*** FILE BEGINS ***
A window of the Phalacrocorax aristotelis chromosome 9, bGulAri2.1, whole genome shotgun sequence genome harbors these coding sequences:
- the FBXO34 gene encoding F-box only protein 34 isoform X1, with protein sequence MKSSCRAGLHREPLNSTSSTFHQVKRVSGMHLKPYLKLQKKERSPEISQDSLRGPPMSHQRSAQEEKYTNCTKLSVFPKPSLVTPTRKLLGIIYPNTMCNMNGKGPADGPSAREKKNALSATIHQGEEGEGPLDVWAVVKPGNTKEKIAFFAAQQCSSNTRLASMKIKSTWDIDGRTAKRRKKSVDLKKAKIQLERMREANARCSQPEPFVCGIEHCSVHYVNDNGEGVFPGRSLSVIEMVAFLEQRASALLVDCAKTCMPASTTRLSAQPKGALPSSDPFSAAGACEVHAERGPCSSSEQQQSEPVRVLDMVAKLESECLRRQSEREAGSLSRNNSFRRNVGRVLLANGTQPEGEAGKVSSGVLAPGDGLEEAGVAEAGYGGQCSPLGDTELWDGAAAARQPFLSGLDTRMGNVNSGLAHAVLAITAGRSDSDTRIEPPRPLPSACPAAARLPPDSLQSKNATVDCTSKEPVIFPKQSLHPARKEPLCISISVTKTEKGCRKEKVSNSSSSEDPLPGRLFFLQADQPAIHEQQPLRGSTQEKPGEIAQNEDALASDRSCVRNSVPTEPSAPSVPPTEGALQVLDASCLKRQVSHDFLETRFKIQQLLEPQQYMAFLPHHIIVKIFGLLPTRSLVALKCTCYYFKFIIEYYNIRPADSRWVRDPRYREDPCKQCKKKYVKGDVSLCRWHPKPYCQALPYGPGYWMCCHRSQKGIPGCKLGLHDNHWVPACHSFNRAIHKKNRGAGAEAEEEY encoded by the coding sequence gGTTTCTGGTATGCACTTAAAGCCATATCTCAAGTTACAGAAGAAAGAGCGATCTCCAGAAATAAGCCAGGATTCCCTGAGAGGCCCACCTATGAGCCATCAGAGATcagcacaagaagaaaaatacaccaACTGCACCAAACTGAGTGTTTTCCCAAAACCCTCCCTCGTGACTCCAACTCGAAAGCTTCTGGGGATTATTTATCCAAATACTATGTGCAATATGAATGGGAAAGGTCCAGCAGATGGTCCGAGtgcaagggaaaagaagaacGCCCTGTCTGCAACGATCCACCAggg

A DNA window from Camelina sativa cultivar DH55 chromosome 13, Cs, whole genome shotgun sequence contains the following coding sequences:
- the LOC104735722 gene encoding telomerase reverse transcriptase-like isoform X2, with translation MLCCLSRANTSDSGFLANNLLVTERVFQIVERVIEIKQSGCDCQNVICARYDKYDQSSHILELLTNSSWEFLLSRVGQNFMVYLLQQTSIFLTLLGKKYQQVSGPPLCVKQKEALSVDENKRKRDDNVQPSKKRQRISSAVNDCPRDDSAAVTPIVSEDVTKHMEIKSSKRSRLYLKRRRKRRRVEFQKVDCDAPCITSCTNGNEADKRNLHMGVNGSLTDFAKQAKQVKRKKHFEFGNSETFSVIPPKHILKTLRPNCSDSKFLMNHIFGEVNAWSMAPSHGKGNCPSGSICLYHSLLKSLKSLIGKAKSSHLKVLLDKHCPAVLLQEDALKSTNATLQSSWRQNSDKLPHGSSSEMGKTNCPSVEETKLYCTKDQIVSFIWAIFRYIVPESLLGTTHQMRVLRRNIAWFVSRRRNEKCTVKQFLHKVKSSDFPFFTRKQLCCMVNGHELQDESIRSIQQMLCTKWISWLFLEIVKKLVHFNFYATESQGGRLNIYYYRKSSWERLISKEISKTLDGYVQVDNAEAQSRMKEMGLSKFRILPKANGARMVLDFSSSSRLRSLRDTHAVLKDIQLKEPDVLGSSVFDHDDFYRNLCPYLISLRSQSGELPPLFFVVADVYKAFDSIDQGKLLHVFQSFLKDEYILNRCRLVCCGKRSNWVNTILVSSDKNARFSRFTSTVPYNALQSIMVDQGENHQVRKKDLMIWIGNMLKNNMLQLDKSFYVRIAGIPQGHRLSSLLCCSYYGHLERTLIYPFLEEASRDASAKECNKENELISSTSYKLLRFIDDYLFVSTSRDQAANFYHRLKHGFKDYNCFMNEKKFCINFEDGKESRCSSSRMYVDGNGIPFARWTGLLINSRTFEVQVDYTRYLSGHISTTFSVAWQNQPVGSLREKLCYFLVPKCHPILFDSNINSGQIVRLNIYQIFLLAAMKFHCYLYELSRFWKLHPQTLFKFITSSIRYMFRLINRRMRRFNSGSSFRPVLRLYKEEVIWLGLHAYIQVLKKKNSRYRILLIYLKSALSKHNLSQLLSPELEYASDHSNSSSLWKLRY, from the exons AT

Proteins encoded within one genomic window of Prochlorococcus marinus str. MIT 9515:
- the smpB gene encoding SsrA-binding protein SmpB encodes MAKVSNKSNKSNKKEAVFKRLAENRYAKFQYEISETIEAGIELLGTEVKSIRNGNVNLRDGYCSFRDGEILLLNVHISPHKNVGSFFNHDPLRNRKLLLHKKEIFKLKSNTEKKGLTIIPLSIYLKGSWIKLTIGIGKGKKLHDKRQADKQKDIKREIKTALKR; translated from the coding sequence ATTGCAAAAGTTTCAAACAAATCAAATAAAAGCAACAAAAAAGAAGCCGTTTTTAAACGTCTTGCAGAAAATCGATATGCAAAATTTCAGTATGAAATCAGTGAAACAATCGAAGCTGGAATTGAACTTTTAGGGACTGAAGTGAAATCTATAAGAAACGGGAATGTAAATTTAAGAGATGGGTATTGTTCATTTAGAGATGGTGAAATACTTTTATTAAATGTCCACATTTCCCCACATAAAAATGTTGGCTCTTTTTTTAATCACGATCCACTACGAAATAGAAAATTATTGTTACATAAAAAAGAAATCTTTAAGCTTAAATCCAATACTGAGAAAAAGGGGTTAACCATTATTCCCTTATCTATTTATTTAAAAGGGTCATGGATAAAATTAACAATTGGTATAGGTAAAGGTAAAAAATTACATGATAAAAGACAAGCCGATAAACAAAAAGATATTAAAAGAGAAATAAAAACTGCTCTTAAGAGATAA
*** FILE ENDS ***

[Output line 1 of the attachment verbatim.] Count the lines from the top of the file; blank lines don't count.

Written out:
A window of the Phalacrocorax aristotelis chromosome 9, bGulAri2.1, whole genome shotgun sequence genome harbors these coding sequences: